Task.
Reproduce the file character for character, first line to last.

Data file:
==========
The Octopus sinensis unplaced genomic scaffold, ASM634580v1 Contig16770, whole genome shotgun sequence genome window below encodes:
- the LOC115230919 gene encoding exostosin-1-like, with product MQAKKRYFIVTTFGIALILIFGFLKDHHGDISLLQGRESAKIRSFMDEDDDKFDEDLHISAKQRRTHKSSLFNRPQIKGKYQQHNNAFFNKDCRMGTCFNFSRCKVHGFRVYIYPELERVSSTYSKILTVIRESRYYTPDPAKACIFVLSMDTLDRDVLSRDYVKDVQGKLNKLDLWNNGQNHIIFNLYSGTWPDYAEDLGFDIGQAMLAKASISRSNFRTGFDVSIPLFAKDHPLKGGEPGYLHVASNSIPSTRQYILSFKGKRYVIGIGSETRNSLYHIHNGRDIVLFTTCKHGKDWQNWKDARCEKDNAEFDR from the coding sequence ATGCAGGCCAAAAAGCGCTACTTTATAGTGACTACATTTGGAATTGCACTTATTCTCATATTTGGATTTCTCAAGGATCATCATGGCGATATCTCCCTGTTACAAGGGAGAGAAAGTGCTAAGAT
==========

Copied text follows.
The Octopus sinensis unplaced genomic scaffold, ASM634580v1 Contig16770, whole genome shotgun sequence genome window below encodes:
- the LOC115230919 gene encoding exostosin-1-like, with product MQAKKRYFIVTTFGIALILIFGFLKDHHGDISLLQGRESAKIRSFMDEDDDKFDEDLHISAKQRRTHKSSLFNRPQIKGKYQQHNNAFFNKDCRMGTCFNFSRCKVHGFRVYIYPELERVSSTYSKILTVIRESRYYTPDPAKACIFVLSMDTLDRDVLSRDYVKDVQGKLNKLDLWNNGQNHIIFNLYSGTWPDYAEDLGFDIGQAMLAKASISRSNFRTGFDVSIPLFAKDHPLKGGEPGYLHVASNSIPSTRQYILSFKGKRYVIGIGSETRNSLYHIHNGRDIVLFTTCKHGKDWQNWKDARCEKDNAEFDR from the coding sequence ATGCAGGCCAAAAAGCGCTACTTTATAGTGACTACATTTGGAATTGCACTTATTCTCATATTTGGATTTCTCAAGGATCATCATGGCGATATCTCCCTGTTACAAGGGAGAGAAAGTGCTAAGAT